A few days ago, I went back to the Education Centre tired, after attending several meetings and concerns in a long rainy day here in Ranong. I thought my day has just finished, and I was excited to take a rest and do some physical exercise, until I saw a little girl. She was trying to reach the huge rubbish bin near our education centre to get some junk stuffs, take them to a shop and sell them there.I took the courage to approach her and be able to talk to her.
Shwe (not her real name, means gold) is nine years old, daughter of Burmese migrant workers. Her mother died already and the father has a new wife and family. She is now staying with a neighbor who survives by collecting rubbish for recycling.
I invited her and her adult companion to collect the empty bottle and plastics in our education centre. I ask one Burmese teacher to talk to the girl and invited her to study with us.
My heart was deeply disturbed to see her collecting rubbish along the road. She should be in the classroom enjoying classes with other children rather than checking every garbage bin in a rainy crossroad.
I hope the world will pause for a while and listen to the stories of children like her.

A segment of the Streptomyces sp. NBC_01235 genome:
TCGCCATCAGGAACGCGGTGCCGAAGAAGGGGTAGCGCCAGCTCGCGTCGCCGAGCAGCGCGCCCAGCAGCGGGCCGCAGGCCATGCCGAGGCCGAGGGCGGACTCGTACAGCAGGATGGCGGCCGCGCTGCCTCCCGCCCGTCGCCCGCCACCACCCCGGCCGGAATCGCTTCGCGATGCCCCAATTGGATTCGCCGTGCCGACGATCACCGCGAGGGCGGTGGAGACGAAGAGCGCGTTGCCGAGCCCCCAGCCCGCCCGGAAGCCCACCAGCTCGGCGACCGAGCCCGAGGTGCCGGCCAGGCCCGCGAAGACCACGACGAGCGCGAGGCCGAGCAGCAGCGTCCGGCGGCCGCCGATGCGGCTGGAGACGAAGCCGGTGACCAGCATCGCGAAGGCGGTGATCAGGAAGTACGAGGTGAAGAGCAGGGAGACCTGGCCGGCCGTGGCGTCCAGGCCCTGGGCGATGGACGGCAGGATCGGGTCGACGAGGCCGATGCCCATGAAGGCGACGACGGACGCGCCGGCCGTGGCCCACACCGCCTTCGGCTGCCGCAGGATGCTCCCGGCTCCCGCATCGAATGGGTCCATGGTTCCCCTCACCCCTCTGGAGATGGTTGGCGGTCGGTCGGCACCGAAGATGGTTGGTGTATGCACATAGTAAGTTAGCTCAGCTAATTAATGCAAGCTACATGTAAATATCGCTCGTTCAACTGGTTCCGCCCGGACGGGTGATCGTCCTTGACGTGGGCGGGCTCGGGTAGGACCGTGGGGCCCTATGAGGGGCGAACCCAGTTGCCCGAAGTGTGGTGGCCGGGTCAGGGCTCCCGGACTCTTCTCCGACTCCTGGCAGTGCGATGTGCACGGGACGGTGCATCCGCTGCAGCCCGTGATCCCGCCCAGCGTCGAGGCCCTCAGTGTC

The United Nations’ (UN) ‘Education First’ Programme
Last Sept 26 was a historic moment when UN Secretary-General Ban Ki-moon personally launched “Education First“ (click here for the UN’s article) in the presence of Heads of States and Government Dignitaries, from all over the world, during the 67th Session of the United Nations’ General Assembly.
In the said Assembly, the Secretary General highlighted the three priorities of Education First Campaign:
1. putting every child into school
2. improving the quality of learning
3. fostering global citizenship
He declared, “We are here today because we know every child everywhere deserves that same chance. Education is hope and dignity. Education is growth and empowerment. Education is the basic building block of every society and a pathway out of poverty.”
Mr. Ban Ki-moon challenges the leaders of the world by saying, “We cannot stop until every child, youth and adult has the opportunity to go to school, learn and contribute to society. This is our assignment. This is our homework. Let us pass the test for the world’s children.
“Let us put Education First”
I hope and pray that children, like Swe, will be in school soon instead of collecting the garbage for survival. May she enjoy soon the education, “that is quality, relevant and transformative.”
Fr. Kevin Medilo, sm